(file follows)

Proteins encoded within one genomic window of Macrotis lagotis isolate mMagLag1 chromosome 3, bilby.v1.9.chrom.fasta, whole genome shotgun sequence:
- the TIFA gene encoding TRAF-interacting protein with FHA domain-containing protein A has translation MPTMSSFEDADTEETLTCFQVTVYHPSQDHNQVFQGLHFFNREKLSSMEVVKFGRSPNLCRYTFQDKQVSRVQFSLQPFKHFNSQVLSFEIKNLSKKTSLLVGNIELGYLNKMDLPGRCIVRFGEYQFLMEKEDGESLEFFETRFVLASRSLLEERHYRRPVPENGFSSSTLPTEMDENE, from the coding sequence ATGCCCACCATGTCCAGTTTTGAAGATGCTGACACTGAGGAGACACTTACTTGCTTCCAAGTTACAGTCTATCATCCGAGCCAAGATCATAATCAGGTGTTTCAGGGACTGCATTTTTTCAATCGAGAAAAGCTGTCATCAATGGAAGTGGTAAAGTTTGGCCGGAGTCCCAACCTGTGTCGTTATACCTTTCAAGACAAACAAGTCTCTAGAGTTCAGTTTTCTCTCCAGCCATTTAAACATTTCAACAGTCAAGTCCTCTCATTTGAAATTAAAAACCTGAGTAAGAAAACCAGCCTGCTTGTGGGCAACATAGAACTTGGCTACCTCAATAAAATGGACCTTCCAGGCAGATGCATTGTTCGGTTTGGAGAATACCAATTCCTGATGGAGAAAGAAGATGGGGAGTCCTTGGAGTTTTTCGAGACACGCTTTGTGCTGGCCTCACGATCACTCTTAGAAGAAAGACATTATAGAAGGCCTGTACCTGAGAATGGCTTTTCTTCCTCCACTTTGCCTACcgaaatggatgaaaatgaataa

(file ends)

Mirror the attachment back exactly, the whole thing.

Proteins encoded within one genomic window of Macrotis lagotis isolate mMagLag1 chromosome 3, bilby.v1.9.chrom.fasta, whole genome shotgun sequence:
- the TIFA gene encoding TRAF-interacting protein with FHA domain-containing protein A has translation MPTMSSFEDADTEETLTCFQVTVYHPSQDHNQVFQGLHFFNREKLSSMEVVKFGRSPNLCRYTFQDKQVSRVQFSLQPFKHFNSQVLSFEIKNLSKKTSLLVGNIELGYLNKMDLPGRCIVRFGEYQFLMEKEDGESLEFFETRFVLASRSLLEERHYRRPVPENGFSSSTLPTEMDENE, from the coding sequence ATGCCCACCATGTCCAGTTTTGAAGATGCTGACACTGAGGAGACACTTACTTGCTTCCAAGTTACAGTCTATCATCCGAGCCAAGATCATAATCAGGTGTTTCAGGGACTGCATTTTTTCAATCGAGAAAAGCTGTCATCAATGGAAGTGGTAAAGTTTGGCCGGAGTCCCAACCTGTGTCGTTATACCTTTCAAGACAAACAAGTCTCTAGAGTTCAGTTTTCTCTCCAGCCATTTAAACATTTCAACAGTCAAGTCCTCTCATTTGAAATTAAAAACCTGAGTAAGAAAACCAGCCTGCTTGTGGGCAACATAGAACTTGGCTACCTCAATAAAATGGACCTTCCAGGCAGATGCATTGTTCGGTTTGGAGAATACCAATTCCTGATGGAGAAAGAAGATGGGGAGTCCTTGGAGTTTTTCGAGACACGCTTTGTGCTGGCCTCACGATCACTCTTAGAAGAAAGACATTATAGAAGGCCTGTACCTGAGAATGGCTTTTCTTCCTCCACTTTGCCTACcgaaatggatgaaaatgaataa